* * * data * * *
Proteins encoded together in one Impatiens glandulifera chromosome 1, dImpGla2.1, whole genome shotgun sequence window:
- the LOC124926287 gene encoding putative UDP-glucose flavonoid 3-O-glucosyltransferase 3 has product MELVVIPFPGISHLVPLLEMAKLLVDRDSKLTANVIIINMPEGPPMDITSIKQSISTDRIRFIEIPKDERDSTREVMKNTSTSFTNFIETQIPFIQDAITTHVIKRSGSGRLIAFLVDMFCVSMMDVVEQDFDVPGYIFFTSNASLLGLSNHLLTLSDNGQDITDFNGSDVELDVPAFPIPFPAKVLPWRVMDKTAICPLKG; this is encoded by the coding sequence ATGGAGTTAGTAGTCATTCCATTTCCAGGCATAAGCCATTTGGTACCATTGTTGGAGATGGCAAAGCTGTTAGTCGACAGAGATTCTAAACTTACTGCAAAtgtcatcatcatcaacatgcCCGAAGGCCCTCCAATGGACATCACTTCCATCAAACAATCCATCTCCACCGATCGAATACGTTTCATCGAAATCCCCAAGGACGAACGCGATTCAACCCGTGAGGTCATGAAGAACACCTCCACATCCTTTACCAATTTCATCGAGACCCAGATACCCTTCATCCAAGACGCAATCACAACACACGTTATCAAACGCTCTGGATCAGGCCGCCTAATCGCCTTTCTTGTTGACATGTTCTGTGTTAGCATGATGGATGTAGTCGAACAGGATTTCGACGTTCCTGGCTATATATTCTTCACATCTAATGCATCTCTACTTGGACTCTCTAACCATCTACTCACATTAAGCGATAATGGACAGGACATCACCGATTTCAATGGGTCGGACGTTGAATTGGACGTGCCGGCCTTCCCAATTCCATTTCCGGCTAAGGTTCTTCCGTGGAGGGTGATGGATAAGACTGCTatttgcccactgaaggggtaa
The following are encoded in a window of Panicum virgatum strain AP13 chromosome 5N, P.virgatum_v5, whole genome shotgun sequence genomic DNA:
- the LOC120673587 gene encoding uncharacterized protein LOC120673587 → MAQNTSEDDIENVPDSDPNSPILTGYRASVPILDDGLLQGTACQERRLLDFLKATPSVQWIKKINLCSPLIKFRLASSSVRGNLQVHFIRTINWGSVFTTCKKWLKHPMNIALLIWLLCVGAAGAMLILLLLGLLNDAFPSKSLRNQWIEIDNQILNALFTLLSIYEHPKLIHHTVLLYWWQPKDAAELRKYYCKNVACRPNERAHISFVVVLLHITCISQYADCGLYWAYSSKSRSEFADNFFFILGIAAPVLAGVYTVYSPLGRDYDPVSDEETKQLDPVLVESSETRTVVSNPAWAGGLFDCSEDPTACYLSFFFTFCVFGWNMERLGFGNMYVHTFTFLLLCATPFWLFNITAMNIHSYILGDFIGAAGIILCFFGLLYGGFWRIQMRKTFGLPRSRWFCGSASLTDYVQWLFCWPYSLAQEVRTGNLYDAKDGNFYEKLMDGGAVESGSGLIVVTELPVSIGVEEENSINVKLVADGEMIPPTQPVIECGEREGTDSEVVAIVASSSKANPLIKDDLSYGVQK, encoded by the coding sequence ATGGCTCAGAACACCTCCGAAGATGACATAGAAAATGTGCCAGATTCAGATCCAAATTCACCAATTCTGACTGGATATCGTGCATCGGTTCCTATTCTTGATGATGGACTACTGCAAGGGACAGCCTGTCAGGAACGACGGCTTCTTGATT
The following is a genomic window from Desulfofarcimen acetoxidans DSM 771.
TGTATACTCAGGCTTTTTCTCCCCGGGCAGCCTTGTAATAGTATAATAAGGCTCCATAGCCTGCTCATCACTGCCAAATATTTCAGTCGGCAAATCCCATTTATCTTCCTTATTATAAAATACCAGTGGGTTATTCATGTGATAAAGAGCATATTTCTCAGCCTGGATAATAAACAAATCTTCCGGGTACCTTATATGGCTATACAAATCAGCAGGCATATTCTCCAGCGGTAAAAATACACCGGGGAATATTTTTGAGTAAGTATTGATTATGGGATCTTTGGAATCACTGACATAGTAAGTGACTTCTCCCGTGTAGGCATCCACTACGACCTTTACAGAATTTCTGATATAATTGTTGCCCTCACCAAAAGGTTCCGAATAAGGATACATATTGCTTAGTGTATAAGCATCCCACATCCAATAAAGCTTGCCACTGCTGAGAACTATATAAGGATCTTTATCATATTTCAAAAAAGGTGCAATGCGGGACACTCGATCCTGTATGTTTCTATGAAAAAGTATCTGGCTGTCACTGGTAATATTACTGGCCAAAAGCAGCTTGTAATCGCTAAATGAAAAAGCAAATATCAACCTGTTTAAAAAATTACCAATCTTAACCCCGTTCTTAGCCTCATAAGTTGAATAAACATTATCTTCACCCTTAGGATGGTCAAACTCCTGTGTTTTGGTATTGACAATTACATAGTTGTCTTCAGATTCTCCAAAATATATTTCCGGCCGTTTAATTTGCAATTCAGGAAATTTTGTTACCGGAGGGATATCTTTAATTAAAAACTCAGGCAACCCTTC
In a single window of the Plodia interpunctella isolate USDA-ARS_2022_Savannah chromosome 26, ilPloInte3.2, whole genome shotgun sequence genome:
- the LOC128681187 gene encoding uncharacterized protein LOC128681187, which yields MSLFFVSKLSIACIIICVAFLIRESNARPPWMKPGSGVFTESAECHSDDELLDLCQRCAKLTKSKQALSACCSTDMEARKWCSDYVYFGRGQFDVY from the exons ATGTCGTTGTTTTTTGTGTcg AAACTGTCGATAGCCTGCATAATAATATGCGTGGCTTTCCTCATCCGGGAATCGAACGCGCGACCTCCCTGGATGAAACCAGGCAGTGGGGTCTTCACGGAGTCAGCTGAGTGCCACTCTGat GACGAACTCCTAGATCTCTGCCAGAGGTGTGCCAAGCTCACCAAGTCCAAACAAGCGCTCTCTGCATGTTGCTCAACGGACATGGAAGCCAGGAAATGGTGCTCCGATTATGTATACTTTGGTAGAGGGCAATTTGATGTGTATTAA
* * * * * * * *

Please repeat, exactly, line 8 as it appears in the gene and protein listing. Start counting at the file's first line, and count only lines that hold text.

- the LOC128681187 gene encoding uncharacterized protein LOC128681187, which yields MSLFFVSKLSIACIIICVAFLIRESNARPPWMKPGSGVFTESAECHSDDELLDLCQRCAKLTKSKQALSACCSTDMEARKWCSDYVYFGRGQFDVY from the exons ATGTCGTTGTTTTTTGTGTcg AAACTGTCGATAGCCTGCATAATAATATGCGTGGCTTTCCTCATCCGGGAATCGAACGCGCGACCTCCCTGGATGAAACCAGGCAGTGGGGTCTTCACGGAGTCAGCTGAGTGCCACTCTGat GACGAACTCCTAGATCTCTGCCAGAGGTGTGCCAAGCTCACCAAGTCCAAACAAGCGCTCTCTGCATGTTGCTCAACGGACATGGAAGCCAGGAAATGGTGCTCCGATTATGTATACTTTGGTAGAGGGCAATTTGATGTGTATTAA